BTEC Extended Diploma DDD in Engineering or Applied Science + A in A Level Maths

    BTEC Diploma DD in Engineering or Applied Science + A in A Level Maths

    Scottish Highers + 2 Advanced Highers AAAAB + AA in Maths and a science

    Welsh Baccalaureate + 2 A Levels A + AA in Maths and a science

    Access to HE Diploma Award of Access to HE Diploma in a relevant subject (covering sufficient Maths and science units), with 45 credits at Level 3, including 39 at Distinction and 6 at Merit

    Other requirements
    • Science subjects include Biology (or Human Biology), Physics or Chemistry

    The A Level entry requirements for this course are:
    AAB
    including Maths and a science

    A Levels + additional qualifications AAB, including Maths and a science + A in a relevant EPQ; AAB, including Maths and a science + A in AS or B in A Level Further Maths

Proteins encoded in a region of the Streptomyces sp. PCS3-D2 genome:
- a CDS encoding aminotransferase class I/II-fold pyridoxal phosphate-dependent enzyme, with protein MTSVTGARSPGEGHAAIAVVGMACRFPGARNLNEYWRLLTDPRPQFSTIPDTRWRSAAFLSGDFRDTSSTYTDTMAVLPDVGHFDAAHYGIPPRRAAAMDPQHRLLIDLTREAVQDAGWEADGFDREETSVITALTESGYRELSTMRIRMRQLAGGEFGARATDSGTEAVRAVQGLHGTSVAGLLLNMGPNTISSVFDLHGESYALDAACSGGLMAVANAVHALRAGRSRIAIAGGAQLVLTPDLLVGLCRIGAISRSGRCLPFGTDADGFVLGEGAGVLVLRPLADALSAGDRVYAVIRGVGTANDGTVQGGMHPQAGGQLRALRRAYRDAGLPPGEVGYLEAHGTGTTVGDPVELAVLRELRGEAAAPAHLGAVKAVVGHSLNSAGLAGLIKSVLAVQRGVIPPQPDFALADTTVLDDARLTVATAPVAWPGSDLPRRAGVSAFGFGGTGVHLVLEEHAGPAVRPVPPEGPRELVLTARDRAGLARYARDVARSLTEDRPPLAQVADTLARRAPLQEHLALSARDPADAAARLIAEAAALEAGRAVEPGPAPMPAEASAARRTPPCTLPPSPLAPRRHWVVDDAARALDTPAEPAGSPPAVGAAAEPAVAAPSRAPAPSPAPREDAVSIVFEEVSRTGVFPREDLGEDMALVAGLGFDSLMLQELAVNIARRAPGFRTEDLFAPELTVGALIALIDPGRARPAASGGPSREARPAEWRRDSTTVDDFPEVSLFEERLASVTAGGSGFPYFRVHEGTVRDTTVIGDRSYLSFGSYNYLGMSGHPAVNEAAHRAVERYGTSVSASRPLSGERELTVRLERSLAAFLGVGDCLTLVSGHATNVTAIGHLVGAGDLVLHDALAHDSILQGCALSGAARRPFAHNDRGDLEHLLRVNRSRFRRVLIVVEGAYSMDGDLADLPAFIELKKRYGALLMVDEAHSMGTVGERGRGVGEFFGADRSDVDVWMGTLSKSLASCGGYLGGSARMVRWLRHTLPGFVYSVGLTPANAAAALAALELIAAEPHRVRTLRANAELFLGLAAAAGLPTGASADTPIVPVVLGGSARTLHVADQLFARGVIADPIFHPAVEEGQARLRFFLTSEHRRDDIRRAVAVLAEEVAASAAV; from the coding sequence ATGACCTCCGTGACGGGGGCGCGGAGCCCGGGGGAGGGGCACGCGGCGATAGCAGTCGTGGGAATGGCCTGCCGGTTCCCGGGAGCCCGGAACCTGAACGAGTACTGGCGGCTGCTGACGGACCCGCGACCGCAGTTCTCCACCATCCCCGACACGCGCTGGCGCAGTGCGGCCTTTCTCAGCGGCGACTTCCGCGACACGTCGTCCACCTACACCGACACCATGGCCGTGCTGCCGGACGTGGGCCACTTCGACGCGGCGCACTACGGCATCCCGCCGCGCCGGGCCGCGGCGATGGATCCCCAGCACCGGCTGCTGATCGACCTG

International Baccalaureate 34, with 6, 5 in Higher Level Maths and a science

    BTEC Extended Diploma DDD in Engineering or Applied Science + B in A Level Maths

    BTEC Diploma DD in Engineering or Applied Science + B in A Level Maths

    Scottish Highers + 2 Advanced Highers AAABB + AB in Maths and a science

    Welsh Baccalaureate + 2 A Levels B + AA in Maths and a science

    Access to HE Diploma Award of Access to HE Diploma in a relevant subject (covering sufficient Maths and science units), with 45 credits at Level 3, including 36 at Distinction and 9 at Merit

    Other requirements
    • Science subjects include Biology (or Human Biology), Physics or Chemistry

    English language requirements

    You must demonstrate that your English is good enough for you to successfully complete your course. For this course we require: GCSE English Language at grade 4/C; IELTS grade of 6.5 with a minimum of 6.0 in each component; or an alternative acceptable English language qualification